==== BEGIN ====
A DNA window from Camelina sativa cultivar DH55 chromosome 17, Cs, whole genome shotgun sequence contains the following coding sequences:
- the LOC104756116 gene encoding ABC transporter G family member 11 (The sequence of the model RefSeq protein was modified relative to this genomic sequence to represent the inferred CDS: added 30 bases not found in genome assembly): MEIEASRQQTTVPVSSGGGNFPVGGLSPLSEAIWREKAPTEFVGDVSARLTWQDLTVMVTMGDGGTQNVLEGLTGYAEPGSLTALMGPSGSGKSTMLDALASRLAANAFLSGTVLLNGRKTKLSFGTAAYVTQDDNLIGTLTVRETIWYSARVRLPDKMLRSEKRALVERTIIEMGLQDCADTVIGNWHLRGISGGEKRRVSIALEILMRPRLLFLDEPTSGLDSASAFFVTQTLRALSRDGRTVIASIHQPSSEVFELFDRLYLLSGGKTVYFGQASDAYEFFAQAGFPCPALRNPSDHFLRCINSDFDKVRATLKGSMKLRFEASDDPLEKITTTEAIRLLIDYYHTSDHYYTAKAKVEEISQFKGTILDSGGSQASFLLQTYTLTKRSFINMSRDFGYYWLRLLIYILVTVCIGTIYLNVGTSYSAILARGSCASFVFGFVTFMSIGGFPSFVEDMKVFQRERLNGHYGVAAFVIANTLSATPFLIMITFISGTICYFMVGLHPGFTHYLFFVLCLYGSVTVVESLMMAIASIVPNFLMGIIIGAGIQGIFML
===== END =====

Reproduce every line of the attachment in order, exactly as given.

A DNA window from Camelina sativa cultivar DH55 chromosome 17, Cs, whole genome shotgun sequence contains the following coding sequences:
- the LOC104756116 gene encoding ABC transporter G family member 11 (The sequence of the model RefSeq protein was modified relative to this genomic sequence to represent the inferred CDS: added 30 bases not found in genome assembly): MEIEASRQQTTVPVSSGGGNFPVGGLSPLSEAIWREKAPTEFVGDVSARLTWQDLTVMVTMGDGGTQNVLEGLTGYAEPGSLTALMGPSGSGKSTMLDALASRLAANAFLSGTVLLNGRKTKLSFGTAAYVTQDDNLIGTLTVRETIWYSARVRLPDKMLRSEKRALVERTIIEMGLQDCADTVIGNWHLRGISGGEKRRVSIALEILMRPRLLFLDEPTSGLDSASAFFVTQTLRALSRDGRTVIASIHQPSSEVFELFDRLYLLSGGKTVYFGQASDAYEFFAQAGFPCPALRNPSDHFLRCINSDFDKVRATLKGSMKLRFEASDDPLEKITTTEAIRLLIDYYHTSDHYYTAKAKVEEISQFKGTILDSGGSQASFLLQTYTLTKRSFINMSRDFGYYWLRLLIYILVTVCIGTIYLNVGTSYSAILARGSCASFVFGFVTFMSIGGFPSFVEDMKVFQRERLNGHYGVAAFVIANTLSATPFLIMITFISGTICYFMVGLHPGFTHYLFFVLCLYGSVTVVESLMMAIASIVPNFLMGIIIGAGIQGIFML